Tuesday, March 11, 2003
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A SANE ANALYSIS OF TRANSATLANTIC
A SANE ANALYSIS OF TRANSATLANTIC RELATIONS: Seth Green has an hopeful essay on the distinction between mainstream and extreme viewpoints in Europe. The highlights:
"I am convinced that anti-Americanism is not nearly as prevalent in Europe as media accounts suggest. Generally speaking, I have been overwhelmed by the friendship of my European peers -- from their outpouring of compassion when I came here just after the September 11 attacks to their concern for my safety now. It is true that a distinct, and unfortunately visible, minority do virulently hate us -- but they are the headline-hogging exception, not the rule. Indeed, the vast majority of Europeans continue to embrace American ideas, American culture and American people.
That is why I am troubled by the recent tendency to lump together all Europeans who oppose any facet of U.S. foreign policy under the one-size-fits-all banner of "anti-Americanism." No doubt there are extremists -- and drunkards -- here who deserve the label. Yet they are the very reason that we must use the term sparingly. When we see all Europeans -- from those who reasonably disagree with us to those who senselessly hate us -- as part of the same phenomenon, we blur the critical distinction between Europe's mainstream and its fringe.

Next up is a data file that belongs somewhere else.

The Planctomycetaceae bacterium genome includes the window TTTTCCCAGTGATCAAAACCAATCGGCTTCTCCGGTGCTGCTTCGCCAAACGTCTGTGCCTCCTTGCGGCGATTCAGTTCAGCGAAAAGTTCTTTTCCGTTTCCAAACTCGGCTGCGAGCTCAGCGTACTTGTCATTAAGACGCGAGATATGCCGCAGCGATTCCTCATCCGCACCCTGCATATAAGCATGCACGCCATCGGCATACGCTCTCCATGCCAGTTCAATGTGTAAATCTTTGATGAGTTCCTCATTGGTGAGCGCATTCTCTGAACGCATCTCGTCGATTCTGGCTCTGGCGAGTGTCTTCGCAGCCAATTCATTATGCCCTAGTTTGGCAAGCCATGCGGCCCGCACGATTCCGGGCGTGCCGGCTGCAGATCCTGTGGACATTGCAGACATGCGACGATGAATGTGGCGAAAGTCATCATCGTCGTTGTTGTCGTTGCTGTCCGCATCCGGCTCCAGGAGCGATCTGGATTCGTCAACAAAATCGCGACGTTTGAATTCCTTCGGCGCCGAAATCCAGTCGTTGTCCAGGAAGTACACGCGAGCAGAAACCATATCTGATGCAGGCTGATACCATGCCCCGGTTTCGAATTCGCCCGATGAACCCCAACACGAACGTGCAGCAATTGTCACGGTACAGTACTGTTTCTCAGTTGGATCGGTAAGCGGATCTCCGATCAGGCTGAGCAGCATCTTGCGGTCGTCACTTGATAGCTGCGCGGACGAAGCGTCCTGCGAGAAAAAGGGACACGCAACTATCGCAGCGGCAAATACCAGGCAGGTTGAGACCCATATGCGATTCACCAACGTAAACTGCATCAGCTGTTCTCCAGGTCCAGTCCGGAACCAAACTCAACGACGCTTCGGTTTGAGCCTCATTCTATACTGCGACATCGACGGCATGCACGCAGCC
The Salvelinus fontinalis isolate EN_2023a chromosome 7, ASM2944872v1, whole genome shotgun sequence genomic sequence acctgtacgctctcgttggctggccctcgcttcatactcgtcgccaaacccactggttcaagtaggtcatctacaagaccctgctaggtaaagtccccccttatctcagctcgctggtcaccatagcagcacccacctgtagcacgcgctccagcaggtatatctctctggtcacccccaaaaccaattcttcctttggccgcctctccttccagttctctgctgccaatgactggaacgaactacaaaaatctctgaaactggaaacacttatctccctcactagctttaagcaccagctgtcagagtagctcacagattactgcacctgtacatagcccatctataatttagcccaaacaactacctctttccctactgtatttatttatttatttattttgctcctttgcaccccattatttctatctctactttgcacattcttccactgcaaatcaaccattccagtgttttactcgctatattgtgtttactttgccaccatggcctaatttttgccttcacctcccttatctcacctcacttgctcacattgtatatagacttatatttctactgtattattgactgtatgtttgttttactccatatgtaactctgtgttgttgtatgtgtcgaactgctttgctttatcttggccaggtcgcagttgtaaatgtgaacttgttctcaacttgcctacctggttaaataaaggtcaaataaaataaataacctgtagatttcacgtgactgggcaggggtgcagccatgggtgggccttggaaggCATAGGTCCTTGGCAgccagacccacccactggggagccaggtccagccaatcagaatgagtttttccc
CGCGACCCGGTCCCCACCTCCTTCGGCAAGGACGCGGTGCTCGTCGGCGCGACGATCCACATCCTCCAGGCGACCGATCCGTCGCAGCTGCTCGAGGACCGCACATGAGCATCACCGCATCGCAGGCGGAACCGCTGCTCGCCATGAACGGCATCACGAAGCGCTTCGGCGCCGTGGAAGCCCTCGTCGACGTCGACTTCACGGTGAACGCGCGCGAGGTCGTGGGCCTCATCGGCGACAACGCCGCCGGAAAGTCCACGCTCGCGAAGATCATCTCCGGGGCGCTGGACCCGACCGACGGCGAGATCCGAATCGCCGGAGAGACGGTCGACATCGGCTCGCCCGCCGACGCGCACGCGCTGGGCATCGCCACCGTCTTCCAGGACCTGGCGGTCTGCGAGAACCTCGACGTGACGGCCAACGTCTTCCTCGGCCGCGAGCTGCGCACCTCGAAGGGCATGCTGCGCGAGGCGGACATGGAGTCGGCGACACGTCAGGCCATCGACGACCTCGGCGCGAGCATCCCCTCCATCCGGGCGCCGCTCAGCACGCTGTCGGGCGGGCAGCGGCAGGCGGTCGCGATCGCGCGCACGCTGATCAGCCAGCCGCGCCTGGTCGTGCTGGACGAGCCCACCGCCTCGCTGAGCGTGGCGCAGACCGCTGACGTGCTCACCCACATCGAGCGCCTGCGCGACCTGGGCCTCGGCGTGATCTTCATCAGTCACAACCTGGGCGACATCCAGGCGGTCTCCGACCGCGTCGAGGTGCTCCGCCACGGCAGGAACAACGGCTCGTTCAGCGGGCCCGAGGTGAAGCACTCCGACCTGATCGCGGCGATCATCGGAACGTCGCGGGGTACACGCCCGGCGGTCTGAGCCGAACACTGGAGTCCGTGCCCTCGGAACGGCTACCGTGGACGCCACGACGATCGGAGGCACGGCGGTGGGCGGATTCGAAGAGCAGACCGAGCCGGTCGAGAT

Mainstream Europe shares American values. In the aftermath of September 11, Europeans overwhelmingly supported our common war on terrorism. Today, most Europeans still agree with our campaign to end terrorism and promote world security. Eighty-five percent of Brits, 67 percent of French and 82 percent of Germans believe that Saddam Hussein is a dangerous threat, and majorities in each of these countries support removing him. While many moderate Europeans are against war in Iraq under the current conditions -- primarily because they want more time for inspections -- they fundamentally share our principles.
By contrast, European extremists resent the United States and our beliefs. To extremists, every American icon -- from Starbucks to Britney Spears -- represents a form of American imperialism. And no matter what we achieve, whether in Kosovo or Afghanistan, they fault us. They call Americans bullies even as they seek to bully us. They call the United States a terrorist state even as they romanticize true terrorists."
Green glosses over the division on Iraq to suit his argument, but his point is worth remembering. Give it a read.posted by Dan on 03.11.03 at 10:40 AM